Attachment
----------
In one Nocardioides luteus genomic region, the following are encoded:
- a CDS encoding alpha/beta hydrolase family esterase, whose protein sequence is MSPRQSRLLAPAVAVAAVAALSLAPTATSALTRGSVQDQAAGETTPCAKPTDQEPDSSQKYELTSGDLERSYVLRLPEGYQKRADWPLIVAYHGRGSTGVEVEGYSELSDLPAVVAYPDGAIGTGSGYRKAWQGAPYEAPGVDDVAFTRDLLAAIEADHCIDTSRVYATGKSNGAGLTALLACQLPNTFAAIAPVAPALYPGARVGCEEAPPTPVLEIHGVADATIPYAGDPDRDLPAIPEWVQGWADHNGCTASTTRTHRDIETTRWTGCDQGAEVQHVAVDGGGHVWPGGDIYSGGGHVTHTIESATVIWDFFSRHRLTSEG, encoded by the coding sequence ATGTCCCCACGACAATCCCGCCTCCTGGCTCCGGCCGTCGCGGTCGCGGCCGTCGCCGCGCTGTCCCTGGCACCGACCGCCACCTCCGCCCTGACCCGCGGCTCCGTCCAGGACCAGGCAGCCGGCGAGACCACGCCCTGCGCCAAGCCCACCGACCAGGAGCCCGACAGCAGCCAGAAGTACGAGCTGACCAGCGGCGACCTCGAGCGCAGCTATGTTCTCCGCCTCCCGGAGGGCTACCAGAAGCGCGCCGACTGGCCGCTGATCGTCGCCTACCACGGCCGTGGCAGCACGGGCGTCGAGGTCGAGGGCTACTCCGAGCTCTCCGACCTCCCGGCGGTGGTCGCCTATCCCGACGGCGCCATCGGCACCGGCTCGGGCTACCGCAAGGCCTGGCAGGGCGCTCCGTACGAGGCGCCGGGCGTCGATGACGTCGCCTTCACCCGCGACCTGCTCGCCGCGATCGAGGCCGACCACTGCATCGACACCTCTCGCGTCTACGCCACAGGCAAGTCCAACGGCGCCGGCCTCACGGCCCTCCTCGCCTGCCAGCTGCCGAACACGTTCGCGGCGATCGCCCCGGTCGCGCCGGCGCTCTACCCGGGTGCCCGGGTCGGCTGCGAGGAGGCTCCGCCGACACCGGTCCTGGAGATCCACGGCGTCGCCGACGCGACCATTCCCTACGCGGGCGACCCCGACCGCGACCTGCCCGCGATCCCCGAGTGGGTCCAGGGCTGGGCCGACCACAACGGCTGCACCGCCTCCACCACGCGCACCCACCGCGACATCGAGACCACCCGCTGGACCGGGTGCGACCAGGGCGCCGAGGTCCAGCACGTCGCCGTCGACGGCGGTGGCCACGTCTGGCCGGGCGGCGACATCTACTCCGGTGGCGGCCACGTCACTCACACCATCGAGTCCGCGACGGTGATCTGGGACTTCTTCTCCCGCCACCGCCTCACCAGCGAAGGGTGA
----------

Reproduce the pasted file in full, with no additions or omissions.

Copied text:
In one Nocardioides luteus genomic region, the following are encoded:
- a CDS encoding alpha/beta hydrolase family esterase, whose protein sequence is MSPRQSRLLAPAVAVAAVAALSLAPTATSALTRGSVQDQAAGETTPCAKPTDQEPDSSQKYELTSGDLERSYVLRLPEGYQKRADWPLIVAYHGRGSTGVEVEGYSELSDLPAVVAYPDGAIGTGSGYRKAWQGAPYEAPGVDDVAFTRDLLAAIEADHCIDTSRVYATGKSNGAGLTALLACQLPNTFAAIAPVAPALYPGARVGCEEAPPTPVLEIHGVADATIPYAGDPDRDLPAIPEWVQGWADHNGCTASTTRTHRDIETTRWTGCDQGAEVQHVAVDGGGHVWPGGDIYSGGGHVTHTIESATVIWDFFSRHRLTSEG, encoded by the coding sequence ATGTCCCCACGACAATCCCGCCTCCTGGCTCCGGCCGTCGCGGTCGCGGCCGTCGCCGCGCTGTCCCTGGCACCGACCGCCACCTCCGCCCTGACCCGCGGCTCCGTCCAGGACCAGGCAGCCGGCGAGACCACGCCCTGCGCCAAGCCCACCGACCAGGAGCCCGACAGCAGCCAGAAGTACGAGCTGACCAGCGGCGACCTCGAGCGCAGCTATGTTCTCCGCCTCCCGGAGGGCTACCAGAAGCGCGCCGACTGGCCGCTGATCGTCGCCTACCACGGCCGTGGCAGCACGGGCGTCGAGGTCGAGGGCTACTCCGAGCTCTCCGACCTCCCGGCGGTGGTCGCCTATCCCGACGGCGCCATCGGCACCGGCTCGGGCTACCGCAAGGCCTGGCAGGGCGCTCCGTACGAGGCGCCGGGCGTCGATGACGTCGCCTTCACCCGCGACCTGCTCGCCGCGATCGAGGCCGACCACTGCATCGACACCTCTCGCGTCTACGCCACAGGCAAGTCCAACGGCGCCGGCCTCACGGCCCTCCTCGCCTGCCAGCTGCCGAACACGTTCGCGGCGATCGCCCCGGTCGCGCCGGCGCTCTACCCGGGTGCCCGGGTCGGCTGCGAGGAGGCTCCGCCGACACCGGTCCTGGAGATCCACGGCGTCGCCGACGCGACCATTCCCTACGCGGGCGACCCCGACCGCGACCTGCCCGCGATCCCCGAGTGGGTCCAGGGCTGGGCCGACCACAACGGCTGCACCGCCTCCACCACGCGCACCCACCGCGACATCGAGACCACCCGCTGGACCGGGTGCGACCAGGGCGCCGAGGTCCAGCACGTCGCCGTCGACGGCGGTGGCCACGTCTGGCCGGGCGGCGACATCTACTCCGGTGGCGGCCACGTCACTCACACCATCGAGTCCGCGACGGTGATCTGGGACTTCTTCTCCCGCCACCGCCTCACCAGCGAAGGGTGA